These paintings were made to be gazed at and daydreaming over so tune in to these vibrant sparkling colours and drop out of the boring real world.

John Anster Fitzgerald (1819-1906), Nightmare, c 1860s

John Anster Christian Fitzgerald, The Intruder, 1865

John Anster Christian Fitzgerald, The Artist’s Dream, 1857

John Anster Fitzgerald, The Captive Robin, 1864

 

John Anster Fitzgerald, The Fairy’s Lake, c. 1866

John Anster Fitzgerald, The Faerie’s Funeral, 1860

John Anster Fitzgerald, In Fairy Land, date unknown

John Anster Fitzgerald, Fairy Lovers in a Bird’s Nest watching a White Mouse, 1860s

John Anster Fitzgerald, The Marriage of Oberon and Titania, unknown date

John Anster Christian Fitzgerald, The Concert, c 1860s

John Anster Fitzgerald, Fairies in a bird’s nest, 1860

Andrew Wyeth – Winter Corn Fields

21 Jan

I prefer winter and fall, when you feel the bone structure of the landscape — the loneliness of it, the dead feeling of winter. Something waits beneath it, the whole story doesn’t show.

(Andrew Wyeth)

Andrew Wyeth, Winter Corn Fields, 1942, tempera on board

Despite having been born in July, in 1917, the American artist Andrew Wyeth wasn’t a child of summer’s warmth, flowers and golden sunlight. Winter was the season his soul felt most drawn to, as he said himself: “I prefer winter and fall, when you feel the bone structure of the landscape — the loneliness of it, the dead feeling of winter. Something waits beneath it, the whole story doesn’t show.” Wyeth mentions autumn as well, but the richness, colours and vibrancy of autumn haven’t truly found their way to his canvases. Instead, a lot of his landscapes, such as “Winter Corn Fields”, painted early in his career, when Wyeth was twenty four or twenty-five years old, show the gentle and whimsical beauty that hides under the seemingly harsh, bare and dead winter landscape. I love all the interesting layers in this painting that create a sort of visual rhythm that is thrilling and clearly comes from the artist’s deep dive into nature and attention to details. The fields are not entirely covered by a dreamy, serene, white veil of snow. It seems like the snow, kissed by the rare pale rays of winter sun had partially melted and then froze again. Hidden under the snow, the richly coloured reddish-brown chunks of wet soil are appearing, and so is the lush dark green grass. The colour palette is so minimal; lots of white, dark green, brown, pale beige and yellow; such earthy, subtle colours and yet so much vibrancy and life is portrayed with it. In the background, we see a rusty red shed and a grey house on which only one little attic window is seen. Who lives there, and do they miss seeing the fields around their house vibrantly green and alive, littered with yellow and silver dandelions, I wonder.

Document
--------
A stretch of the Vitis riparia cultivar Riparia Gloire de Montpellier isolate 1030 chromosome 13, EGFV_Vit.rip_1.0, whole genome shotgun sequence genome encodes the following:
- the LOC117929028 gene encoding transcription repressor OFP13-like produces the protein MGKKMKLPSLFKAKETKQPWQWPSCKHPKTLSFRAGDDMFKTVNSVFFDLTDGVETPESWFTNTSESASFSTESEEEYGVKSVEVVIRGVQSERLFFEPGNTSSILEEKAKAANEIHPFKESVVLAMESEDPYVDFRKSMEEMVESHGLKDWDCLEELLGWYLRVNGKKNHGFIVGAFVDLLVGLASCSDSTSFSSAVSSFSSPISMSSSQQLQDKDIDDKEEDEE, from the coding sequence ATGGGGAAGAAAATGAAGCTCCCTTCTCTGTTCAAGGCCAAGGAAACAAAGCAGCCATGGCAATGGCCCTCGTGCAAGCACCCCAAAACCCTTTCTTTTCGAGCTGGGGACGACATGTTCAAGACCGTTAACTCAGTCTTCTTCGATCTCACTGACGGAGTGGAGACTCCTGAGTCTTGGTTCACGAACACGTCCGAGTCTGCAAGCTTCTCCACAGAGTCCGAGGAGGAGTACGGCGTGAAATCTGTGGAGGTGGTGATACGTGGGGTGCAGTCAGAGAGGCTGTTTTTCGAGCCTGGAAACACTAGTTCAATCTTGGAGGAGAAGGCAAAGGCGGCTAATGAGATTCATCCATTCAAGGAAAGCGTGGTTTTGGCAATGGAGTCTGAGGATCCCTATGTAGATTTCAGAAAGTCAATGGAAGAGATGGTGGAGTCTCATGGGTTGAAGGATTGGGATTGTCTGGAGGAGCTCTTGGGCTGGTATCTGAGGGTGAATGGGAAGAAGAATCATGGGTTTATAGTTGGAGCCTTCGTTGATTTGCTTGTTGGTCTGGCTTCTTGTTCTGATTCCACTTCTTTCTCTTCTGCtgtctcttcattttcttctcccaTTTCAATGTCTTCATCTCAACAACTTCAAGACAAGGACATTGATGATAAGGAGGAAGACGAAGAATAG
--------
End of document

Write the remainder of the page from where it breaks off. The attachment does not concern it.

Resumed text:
Andrew Wyeth, The Granary, 1961, watercolor on paper

Another beautiful, very dreamy painting by Wyeth, a watercolour this time called “The Granary”, which I recently discovered, shows a winter countryside scene with the granary during a full-blown snow blizzard. This is the kind of scene which is dreamy to gaze at, but only through the window, while one is cozy and warm inside, sipping tea and reading a book. No bird, or mouse or a bird would be out here in this magical yet horrible weather condition. But in the artwork such as this one, it simply looks mesmerising and unreal, and this is something that so much of Wyeth’s art has in common, with his poetic painterly vision he successfully transformed trivial, mundane, even boring everyday scenes into something lyrical and hauntingly beautiful.

Lermontov – Happiness is…. being in a cornfield

28 Nov

Autumn is passing, never to return… at least not this year, and December’s cold fingers are touching the landscape, transforming the fields of corn and wheat which shone in gold to desolate spaces where silence resides, save for the moments when the crows hold ominous yet chatty meetings. Today, this little poem by the Russian Romantic poet Mikhail Lermontov, called “When, in the cornfield” is on my mind. It was written in 1837, when the poet was in his twenty-third year and is an example of a Romantic poet’s love of nature, which seems to be the only place a Byronic hero such as Lermontov can find joy and calmness which people and society do not offer. I don’t think one necessarily has to visit a corn field and walk about it seeking joy, but really any place in nature will surely evoke such sweet, serene feelings. Life seems easier when we see how effortless and slow everything is in nature, yet everything is accomplished. “Nature does not hurry, yet everything is accomplished.” (Lao Tzu) If nature can take things slow and be beautiful in every season, so can we, be it sadness or joy, flowers or snow….